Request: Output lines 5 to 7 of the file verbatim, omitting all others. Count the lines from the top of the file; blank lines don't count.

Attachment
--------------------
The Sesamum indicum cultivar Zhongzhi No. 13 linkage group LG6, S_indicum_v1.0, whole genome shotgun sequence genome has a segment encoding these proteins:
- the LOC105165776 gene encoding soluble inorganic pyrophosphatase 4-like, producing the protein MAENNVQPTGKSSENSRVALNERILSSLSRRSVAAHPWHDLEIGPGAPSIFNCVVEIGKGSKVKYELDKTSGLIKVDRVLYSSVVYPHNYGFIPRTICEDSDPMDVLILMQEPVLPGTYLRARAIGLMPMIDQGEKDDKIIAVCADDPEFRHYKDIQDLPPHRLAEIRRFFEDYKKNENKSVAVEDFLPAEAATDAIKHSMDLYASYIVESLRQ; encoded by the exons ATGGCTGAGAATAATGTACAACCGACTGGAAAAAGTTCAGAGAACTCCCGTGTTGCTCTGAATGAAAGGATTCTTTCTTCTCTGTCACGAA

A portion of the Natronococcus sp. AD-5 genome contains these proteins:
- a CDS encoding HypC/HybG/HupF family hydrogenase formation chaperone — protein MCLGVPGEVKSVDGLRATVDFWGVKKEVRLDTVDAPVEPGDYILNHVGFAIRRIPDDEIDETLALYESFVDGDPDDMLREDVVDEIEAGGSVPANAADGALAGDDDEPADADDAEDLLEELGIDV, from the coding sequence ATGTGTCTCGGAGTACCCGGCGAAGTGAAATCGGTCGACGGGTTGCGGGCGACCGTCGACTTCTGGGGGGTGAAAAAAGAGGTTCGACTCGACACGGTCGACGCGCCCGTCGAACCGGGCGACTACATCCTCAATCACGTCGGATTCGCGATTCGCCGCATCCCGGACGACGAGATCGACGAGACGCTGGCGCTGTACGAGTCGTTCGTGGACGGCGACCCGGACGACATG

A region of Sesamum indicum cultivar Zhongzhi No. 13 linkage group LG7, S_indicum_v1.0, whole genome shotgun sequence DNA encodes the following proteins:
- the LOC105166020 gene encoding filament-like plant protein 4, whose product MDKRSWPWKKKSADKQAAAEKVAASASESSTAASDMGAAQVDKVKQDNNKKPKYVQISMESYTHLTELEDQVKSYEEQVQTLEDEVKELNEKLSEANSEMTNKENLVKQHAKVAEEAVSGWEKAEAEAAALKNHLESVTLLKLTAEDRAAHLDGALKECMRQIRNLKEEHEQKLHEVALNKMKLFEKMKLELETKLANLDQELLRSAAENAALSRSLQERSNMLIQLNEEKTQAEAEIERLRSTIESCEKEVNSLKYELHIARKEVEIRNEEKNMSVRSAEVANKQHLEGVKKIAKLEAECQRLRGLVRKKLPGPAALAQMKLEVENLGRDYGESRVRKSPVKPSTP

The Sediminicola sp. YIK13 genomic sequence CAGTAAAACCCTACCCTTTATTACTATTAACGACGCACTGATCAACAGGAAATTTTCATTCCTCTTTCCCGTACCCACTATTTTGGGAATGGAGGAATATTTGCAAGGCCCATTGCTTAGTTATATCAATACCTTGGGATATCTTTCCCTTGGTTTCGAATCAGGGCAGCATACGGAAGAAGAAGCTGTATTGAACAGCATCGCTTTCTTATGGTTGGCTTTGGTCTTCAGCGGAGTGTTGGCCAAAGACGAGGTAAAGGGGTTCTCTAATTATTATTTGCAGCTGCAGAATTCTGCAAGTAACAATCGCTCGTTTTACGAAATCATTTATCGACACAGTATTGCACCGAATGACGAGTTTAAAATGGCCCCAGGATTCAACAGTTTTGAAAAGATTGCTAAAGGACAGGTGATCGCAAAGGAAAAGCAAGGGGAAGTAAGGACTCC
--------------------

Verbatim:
A region of Sesamum indicum cultivar Zhongzhi No. 13 linkage group LG7, S_indicum_v1.0, whole genome shotgun sequence DNA encodes the following proteins:
- the LOC105166020 gene encoding filament-like plant protein 4, whose product MDKRSWPWKKKSADKQAAAEKVAASASESSTAASDMGAAQVDKVKQDNNKKPKYVQISMESYTHLTELEDQVKSYEEQVQTLEDEVKELNEKLSEANSEMTNKENLVKQHAKVAEEAVSGWEKAEAEAAALKNHLESVTLLKLTAEDRAAHLDGALKECMRQIRNLKEEHEQKLHEVALNKMKLFEKMKLELETKLANLDQELLRSAAENAALSRSLQERSNMLIQLNEEKTQAEAEIERLRSTIESCEKEVNSLKYELHIARKEVEIRNEEKNMSVRSAEVANKQHLEGVKKIAKLEAECQRLRGLVRKKLPGPAALAQMKLEVENLGRDYGESRVRKSPVKPSTP

The Sediminicola sp. YIK13 genomic sequence CAGTAAAACCCTACCCTTTATTACTATTAACGACGCACTGATCAACAGGAAATTTTCATTCCTCTTTCCCGTACCCACTATTTTGGGAATGGAGGAATATTTGCAAGGCCCATTGCTTAGTTATATCAATACCTTGGGATATCTTTCCCTTGGTTTCGAATCAGGGCAGCATACGGAAGAAGAAGCTGTATTGAACAGCATCGCTTTCTTATGGTTGGCTTTGGTCTTCAGCGGAGTGTTGGCCAAAGACGAGGTAAAGGGGTTCTCTAATTATTATTTGCAGCTGCAGAATTCTGCAAGTAACAATCGCTCGTTTTACGAAATCATTTATCGACACAGTATTGCACCGAATGACGAGTTTAAAATGGCCCCAGGATTCAACAGTTTTGAAAAGATTGCTAAAGGACAGGTGATCGCAAAGGAAAAGCAAGGGGAAGTAAGGACTCC